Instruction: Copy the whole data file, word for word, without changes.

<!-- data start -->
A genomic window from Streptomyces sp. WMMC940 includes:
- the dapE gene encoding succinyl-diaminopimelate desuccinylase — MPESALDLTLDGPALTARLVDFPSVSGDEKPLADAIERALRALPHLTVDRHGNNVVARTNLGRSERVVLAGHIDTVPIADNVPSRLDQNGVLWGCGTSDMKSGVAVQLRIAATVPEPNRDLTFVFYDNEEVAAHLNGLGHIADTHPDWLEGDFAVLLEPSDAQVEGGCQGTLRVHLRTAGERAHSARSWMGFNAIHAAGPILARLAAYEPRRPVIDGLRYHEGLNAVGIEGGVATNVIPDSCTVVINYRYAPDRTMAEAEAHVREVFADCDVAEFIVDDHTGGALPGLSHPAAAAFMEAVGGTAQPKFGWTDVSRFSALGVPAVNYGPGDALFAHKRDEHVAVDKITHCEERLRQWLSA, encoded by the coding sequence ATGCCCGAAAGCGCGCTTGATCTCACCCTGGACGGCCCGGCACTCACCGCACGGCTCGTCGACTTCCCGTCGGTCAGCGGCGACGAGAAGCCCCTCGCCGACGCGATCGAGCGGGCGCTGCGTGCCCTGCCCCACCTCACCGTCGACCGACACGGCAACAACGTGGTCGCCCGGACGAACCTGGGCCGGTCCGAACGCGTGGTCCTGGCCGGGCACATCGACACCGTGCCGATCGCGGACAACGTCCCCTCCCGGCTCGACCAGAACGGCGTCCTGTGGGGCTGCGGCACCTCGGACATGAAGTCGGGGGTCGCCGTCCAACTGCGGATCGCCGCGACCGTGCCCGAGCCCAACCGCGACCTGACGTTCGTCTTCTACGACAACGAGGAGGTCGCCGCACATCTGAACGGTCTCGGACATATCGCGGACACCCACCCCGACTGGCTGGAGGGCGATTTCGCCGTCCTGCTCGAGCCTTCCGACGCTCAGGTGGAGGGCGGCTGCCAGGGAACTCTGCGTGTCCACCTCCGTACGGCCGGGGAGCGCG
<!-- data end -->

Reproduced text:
A genomic window from Streptomyces sp. WMMC940 includes:
- the dapE gene encoding succinyl-diaminopimelate desuccinylase — MPESALDLTLDGPALTARLVDFPSVSGDEKPLADAIERALRALPHLTVDRHGNNVVARTNLGRSERVVLAGHIDTVPIADNVPSRLDQNGVLWGCGTSDMKSGVAVQLRIAATVPEPNRDLTFVFYDNEEVAAHLNGLGHIADTHPDWLEGDFAVLLEPSDAQVEGGCQGTLRVHLRTAGERAHSARSWMGFNAIHAAGPILARLAAYEPRRPVIDGLRYHEGLNAVGIEGGVATNVIPDSCTVVINYRYAPDRTMAEAEAHVREVFADCDVAEFIVDDHTGGALPGLSHPAAAAFMEAVGGTAQPKFGWTDVSRFSALGVPAVNYGPGDALFAHKRDEHVAVDKITHCEERLRQWLSA, encoded by the coding sequence ATGCCCGAAAGCGCGCTTGATCTCACCCTGGACGGCCCGGCACTCACCGCACGGCTCGTCGACTTCCCGTCGGTCAGCGGCGACGAGAAGCCCCTCGCCGACGCGATCGAGCGGGCGCTGCGTGCCCTGCCCCACCTCACCGTCGACCGACACGGCAACAACGTGGTCGCCCGGACGAACCTGGGCCGGTCCGAACGCGTGGTCCTGGCCGGGCACATCGACACCGTGCCGATCGCGGACAACGTCCCCTCCCGGCTCGACCAGAACGGCGTCCTGTGGGGCTGCGGCACCTCGGACATGAAGTCGGGGGTCGCCGTCCAACTGCGGATCGCCGCGACCGTGCCCGAGCCCAACCGCGACCTGACGTTCGTCTTCTACGACAACGAGGAGGTCGCCGCACATCTGAACGGTCTCGGACATATCGCGGACACCCACCCCGACTGGCTGGAGGGCGATTTCGCCGTCCTGCTCGAGCCTTCCGACGCTCAGGTGGAGGGCGGCTGCCAGGGAACTCTGCGTGTCCACCTCCGTACGGCCGGGGAGCGCG